Police are making inquiries after a man was seen "surreptitiously" taking photos of people, including children, at a busy Hamilton shopping centre.
It was Emma Lucas' three children - all aged 5 and under - who were at the centre of the man's lens while they were busy eating their McDonald's at The Base Shopping Centre foodcourt yesterday.
Lucas, of Cambridge, told the Herald she was completely oblivious to the man - described as being aged in his 50s wearing a black hat - taking photos and was later shocked to discover that he is legally allowed to do so without their consent.
She posted about the incident on her Facebook page, which has since been shared far and wide, amassing further shock and horror by other parents.
She wrote how after getting food for her children and dishing it out she was too preoccupied to notice a man taking photos.
Her interest was piqued when a man sitting behind her began to get "irate" at one of the cleaning ladies, asking her to call security.
The man, who she would later discover was a former private investigator, told her that he had watched the man take photos and video of her children, and other children, in the food court.
"He said they had been watching him. He had this SLR camera around his neck, down on his chest ... but they could see the screen on it, so it must have had a flip screen.
"The way that he was angling his body it was very obvious that he was taking footage, to them."
The man called police as security arrived and spoke to the man.
She then approached security who confirmed they had seen "lots and lots of photos" both of the mall in general, people, families, children but also her children.
"I confirmed with her, I said 'did you see photos of my children on there' and she said 'yes'."
She was then told the man had been "told off" and escorted off the premises before police arrived.
She has laid a complaint with police and been in touch with shopping centre management, who confirmed they had found CCTV footage of the man.
Police today confirmed to the Herald they would be making "initial inquiries".
Lucas said while her family was "slightly alternative", consent was a "huge" factor in everything they did.
"We're a slightly alternative family in that we go to quite a few festivals that are very big on the consent culture anyway, so the consent thing is a huge thing, even when it comes down to media exposure.
"I didn't actually realise that what this person was doing yesterday was actually not against the law."
She said she found the current law around people having the ability to take photos of strangers in public places "a bit conflicting".
According to the NZ Police website, it was "generally lawful" to take photos without consent but not if they people were in a place where they would expect privacy, it would have the potential to stop their enjoyment of the same place or they had no legitimate reason for taking the photos.
"If you took a poll of every single family in that food court and asked them if it was okay for a middle-aged, 50-year-old, man to take surreptitious photos of their children I can almost hands-down say that every single family would say 'no'."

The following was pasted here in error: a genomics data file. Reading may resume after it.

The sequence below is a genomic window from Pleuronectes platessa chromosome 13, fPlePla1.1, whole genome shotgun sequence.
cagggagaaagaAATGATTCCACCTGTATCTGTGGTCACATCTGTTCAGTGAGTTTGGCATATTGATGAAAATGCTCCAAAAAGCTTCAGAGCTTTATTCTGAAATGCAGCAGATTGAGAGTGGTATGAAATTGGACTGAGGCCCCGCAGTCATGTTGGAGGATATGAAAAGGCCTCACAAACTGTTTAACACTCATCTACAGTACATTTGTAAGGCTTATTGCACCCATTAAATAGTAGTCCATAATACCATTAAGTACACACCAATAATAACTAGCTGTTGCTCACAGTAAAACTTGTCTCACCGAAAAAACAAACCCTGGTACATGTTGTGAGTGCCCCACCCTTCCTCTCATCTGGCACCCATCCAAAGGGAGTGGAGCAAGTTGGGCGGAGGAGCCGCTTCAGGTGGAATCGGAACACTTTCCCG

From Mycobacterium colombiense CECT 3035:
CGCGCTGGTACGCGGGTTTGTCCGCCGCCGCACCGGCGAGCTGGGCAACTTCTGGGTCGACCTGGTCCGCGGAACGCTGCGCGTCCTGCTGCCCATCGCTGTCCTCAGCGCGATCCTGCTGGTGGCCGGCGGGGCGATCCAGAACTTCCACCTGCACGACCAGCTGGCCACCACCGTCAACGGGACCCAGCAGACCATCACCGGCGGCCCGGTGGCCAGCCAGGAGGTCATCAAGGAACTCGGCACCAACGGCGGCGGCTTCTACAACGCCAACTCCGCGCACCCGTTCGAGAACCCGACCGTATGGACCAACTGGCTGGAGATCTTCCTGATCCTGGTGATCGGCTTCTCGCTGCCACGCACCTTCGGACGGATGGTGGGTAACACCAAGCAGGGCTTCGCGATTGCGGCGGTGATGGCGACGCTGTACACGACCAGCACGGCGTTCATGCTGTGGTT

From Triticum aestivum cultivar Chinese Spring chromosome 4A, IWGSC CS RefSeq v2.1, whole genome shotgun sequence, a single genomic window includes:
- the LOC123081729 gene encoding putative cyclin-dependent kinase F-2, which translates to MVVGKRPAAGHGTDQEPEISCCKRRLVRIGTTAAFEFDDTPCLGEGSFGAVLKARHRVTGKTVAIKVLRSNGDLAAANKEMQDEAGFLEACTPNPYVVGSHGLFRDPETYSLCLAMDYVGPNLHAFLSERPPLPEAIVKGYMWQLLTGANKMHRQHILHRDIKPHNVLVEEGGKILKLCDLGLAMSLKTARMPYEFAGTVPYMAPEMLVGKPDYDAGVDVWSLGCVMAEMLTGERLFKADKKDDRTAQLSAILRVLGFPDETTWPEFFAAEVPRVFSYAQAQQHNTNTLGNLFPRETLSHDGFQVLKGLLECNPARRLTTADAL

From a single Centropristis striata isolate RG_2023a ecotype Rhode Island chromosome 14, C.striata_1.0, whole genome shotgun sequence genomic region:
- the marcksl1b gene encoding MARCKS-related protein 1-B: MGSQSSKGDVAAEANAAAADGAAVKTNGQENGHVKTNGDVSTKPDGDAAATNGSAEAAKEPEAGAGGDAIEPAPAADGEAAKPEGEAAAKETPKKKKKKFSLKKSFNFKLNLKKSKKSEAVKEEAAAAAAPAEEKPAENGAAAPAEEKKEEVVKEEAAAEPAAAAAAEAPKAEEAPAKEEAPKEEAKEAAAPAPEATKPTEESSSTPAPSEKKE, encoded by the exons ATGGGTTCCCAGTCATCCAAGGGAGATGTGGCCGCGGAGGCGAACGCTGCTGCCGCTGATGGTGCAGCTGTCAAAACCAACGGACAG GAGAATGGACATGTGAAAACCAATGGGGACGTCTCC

Lucas was thankful to the private investigator and his wife for not only noticing the man's behaviour but bringing it to her attention and helping follow it up.
"It's nice to know that there are people like that out there."
Lucas said the incident itself was surreal, and that it was something that she would read about happening to someone else, and not her family eating McDonald's in a busy mall.
She was surprised by the lack of powers security staff had, describing them "as basically cardboard cut outs".
"They can't touch a person, they can't apprehend a person, they can't go through a person's belongings, they can't do actually anything without permission. So in some respects, the [security] lady was lucky that he did show her the camera."
She said it was easy to jump to "insidious" thoughts about whether the man was connected to any child pornography ring, however he could also just be someone who didn't have any "social awareness" and just enjoyed taking photos.
For now, though, she said they would all sit down as a family and discuss personal safety.
"I'm not a helicopter parent by any means so it's been a bit of a shock for me, because I go oh wow, we tend to proffer our kids being quite comfortable. We're the complete opposite of stranger danger in our house.
"We probably need to have a few conversations around that issue of safety."
Simon Betts, The Base Shopping Centre manager, confirmed the incident took place and that the photos were deleted.
"Upon being notified of the activity our security staff approached the man and asked him to delete the photos, overseeing the process as he did so.
"While the man refused to provide his name we were able to identify his car registration and passed this to police, along with his description and details of the incident.
"We're unable to forcibly detain people, so in instances such as this our focus is on securing the required information (including CCTV footage if appropriate) and advising the police so they can act on it, if they feel it's necessary."